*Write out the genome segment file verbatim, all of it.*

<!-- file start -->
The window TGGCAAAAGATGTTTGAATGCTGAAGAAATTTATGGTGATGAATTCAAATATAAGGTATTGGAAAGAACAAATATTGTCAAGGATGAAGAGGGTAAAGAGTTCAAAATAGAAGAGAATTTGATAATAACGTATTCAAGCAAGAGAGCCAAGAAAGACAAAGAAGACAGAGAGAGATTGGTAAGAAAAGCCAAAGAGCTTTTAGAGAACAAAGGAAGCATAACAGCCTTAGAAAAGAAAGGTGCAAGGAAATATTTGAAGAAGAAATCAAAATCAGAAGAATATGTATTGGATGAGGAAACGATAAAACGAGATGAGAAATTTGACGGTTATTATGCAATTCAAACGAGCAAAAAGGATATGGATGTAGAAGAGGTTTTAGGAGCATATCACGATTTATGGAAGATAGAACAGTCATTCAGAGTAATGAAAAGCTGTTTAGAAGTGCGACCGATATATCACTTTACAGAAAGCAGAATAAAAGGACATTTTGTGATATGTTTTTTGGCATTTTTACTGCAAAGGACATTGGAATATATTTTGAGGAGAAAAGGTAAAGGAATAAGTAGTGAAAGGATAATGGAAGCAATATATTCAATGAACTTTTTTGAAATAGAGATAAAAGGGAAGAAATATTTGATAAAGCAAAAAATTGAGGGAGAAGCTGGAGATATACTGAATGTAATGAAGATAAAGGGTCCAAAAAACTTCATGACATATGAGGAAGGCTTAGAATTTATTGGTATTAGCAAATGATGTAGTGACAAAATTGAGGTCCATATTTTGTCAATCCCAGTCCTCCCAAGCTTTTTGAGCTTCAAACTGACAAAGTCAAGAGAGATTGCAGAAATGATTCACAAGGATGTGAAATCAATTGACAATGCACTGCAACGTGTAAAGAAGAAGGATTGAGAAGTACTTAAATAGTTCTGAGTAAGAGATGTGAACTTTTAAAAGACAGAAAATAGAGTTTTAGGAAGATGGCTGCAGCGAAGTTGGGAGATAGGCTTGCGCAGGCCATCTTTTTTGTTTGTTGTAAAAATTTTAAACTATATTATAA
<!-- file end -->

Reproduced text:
The window TGGCAAAAGATGTTTGAATGCTGAAGAAATTTATGGTGATGAATTCAAATATAAGGTATTGGAAAGAACAAATATTGTCAAGGATGAAGAGGGTAAAGAGTTCAAAATAGAAGAGAATTTGATAATAACGTATTCAAGCAAGAGAGCCAAGAAAGACAAAGAAGACAGAGAGAGATTGGTAAGAAAAGCCAAAGAGCTTTTAGAGAACAAAGGAAGCATAACAGCCTTAGAAAAGAAAGGTGCAAGGAAATATTTGAAGAAGAAATCAAAATCAGAAGAATATGTATTGGATGAGGAAACGATAAAACGAGATGAGAAATTTGACGGTTATTATGCAATTCAAACGAGCAAAAAGGATATGGATGTAGAAGAGGTTTTAGGAGCATATCACGATTTATGGAAGATAGAACAGTCATTCAGAGTAATGAAAAGCTGTTTAGAAGTGCGACCGATATATCACTTTACAGAAAGCAGAATAAAAGGACATTTTGTGATATGTTTTTTGGCATTTTTACTGCAAAGGACATTGGAATATATTTTGAGGAGAAAAGGTAAAGGAATAAGTAGTGAAAGGATAATGGAAGCAATATATTCAATGAACTTTTTTGAAATAGAGATAAAAGGGAAGAAATATTTGATAAAGCAAAAAATTGAGGGAGAAGCTGGAGATATACTGAATGTAATGAAGATAAAGGGTCCAAAAAACTTCATGACATATGAGGAAGGCTTAGAATTTATTGGTATTAGCAAATGATGTAGTGACAAAATTGAGGTCCATATTTTGTCAATCCCAGTCCTCCCAAGCTTTTTGAGCTTCAAACTGACAAAGTCAAGAGAGATTGCAGAAATGATTCACAAGGATGTGAAATCAATTGACAATGCACTGCAACGTGTAAAGAAGAAGGATTGAGAAGTACTTAAATAGTTCTGAGTAAGAGATGTGAACTTTTAAAAGACAGAAAATAGAGTTTTAGGAAGATGGCTGCAGCGAAGTTGGGAGATAGGCTTGCGCAGGCCATCTTTTTTGTTTGTTGTAAAAATTTTAAACTATATTATAA